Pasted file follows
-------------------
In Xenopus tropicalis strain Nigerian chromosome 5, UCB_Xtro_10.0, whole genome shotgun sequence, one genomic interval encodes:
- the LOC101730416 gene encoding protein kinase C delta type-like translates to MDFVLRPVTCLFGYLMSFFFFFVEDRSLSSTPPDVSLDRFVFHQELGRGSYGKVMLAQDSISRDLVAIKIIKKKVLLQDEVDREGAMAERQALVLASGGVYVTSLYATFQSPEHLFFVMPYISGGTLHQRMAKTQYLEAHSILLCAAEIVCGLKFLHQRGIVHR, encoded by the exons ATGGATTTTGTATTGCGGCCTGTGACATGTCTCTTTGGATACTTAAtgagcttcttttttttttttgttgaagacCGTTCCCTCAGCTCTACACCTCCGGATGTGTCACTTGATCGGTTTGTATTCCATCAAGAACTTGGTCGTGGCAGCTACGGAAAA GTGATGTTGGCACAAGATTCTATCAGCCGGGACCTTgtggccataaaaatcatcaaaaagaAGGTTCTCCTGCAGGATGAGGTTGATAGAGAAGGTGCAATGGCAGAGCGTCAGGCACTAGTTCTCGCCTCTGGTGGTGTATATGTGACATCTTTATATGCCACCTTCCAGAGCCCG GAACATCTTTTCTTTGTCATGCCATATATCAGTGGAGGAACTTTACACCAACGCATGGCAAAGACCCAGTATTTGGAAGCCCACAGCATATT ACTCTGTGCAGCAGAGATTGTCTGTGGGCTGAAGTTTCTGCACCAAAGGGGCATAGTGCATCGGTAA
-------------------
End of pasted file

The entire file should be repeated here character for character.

In Xenopus tropicalis strain Nigerian chromosome 5, UCB_Xtro_10.0, whole genome shotgun sequence, one genomic interval encodes:
- the LOC101730416 gene encoding protein kinase C delta type-like translates to MDFVLRPVTCLFGYLMSFFFFFVEDRSLSSTPPDVSLDRFVFHQELGRGSYGKVMLAQDSISRDLVAIKIIKKKVLLQDEVDREGAMAERQALVLASGGVYVTSLYATFQSPEHLFFVMPYISGGTLHQRMAKTQYLEAHSILLCAAEIVCGLKFLHQRGIVHR, encoded by the exons ATGGATTTTGTATTGCGGCCTGTGACATGTCTCTTTGGATACTTAAtgagcttcttttttttttttgttgaagacCGTTCCCTCAGCTCTACACCTCCGGATGTGTCACTTGATCGGTTTGTATTCCATCAAGAACTTGGTCGTGGCAGCTACGGAAAA GTGATGTTGGCACAAGATTCTATCAGCCGGGACCTTgtggccataaaaatcatcaaaaagaAGGTTCTCCTGCAGGATGAGGTTGATAGAGAAGGTGCAATGGCAGAGCGTCAGGCACTAGTTCTCGCCTCTGGTGGTGTATATGTGACATCTTTATATGCCACCTTCCAGAGCCCG GAACATCTTTTCTTTGTCATGCCATATATCAGTGGAGGAACTTTACACCAACGCATGGCAAAGACCCAGTATTTGGAAGCCCACAGCATATT ACTCTGTGCAGCAGAGATTGTCTGTGGGCTGAAGTTTCTGCACCAAAGGGGCATAGTGCATCGGTAA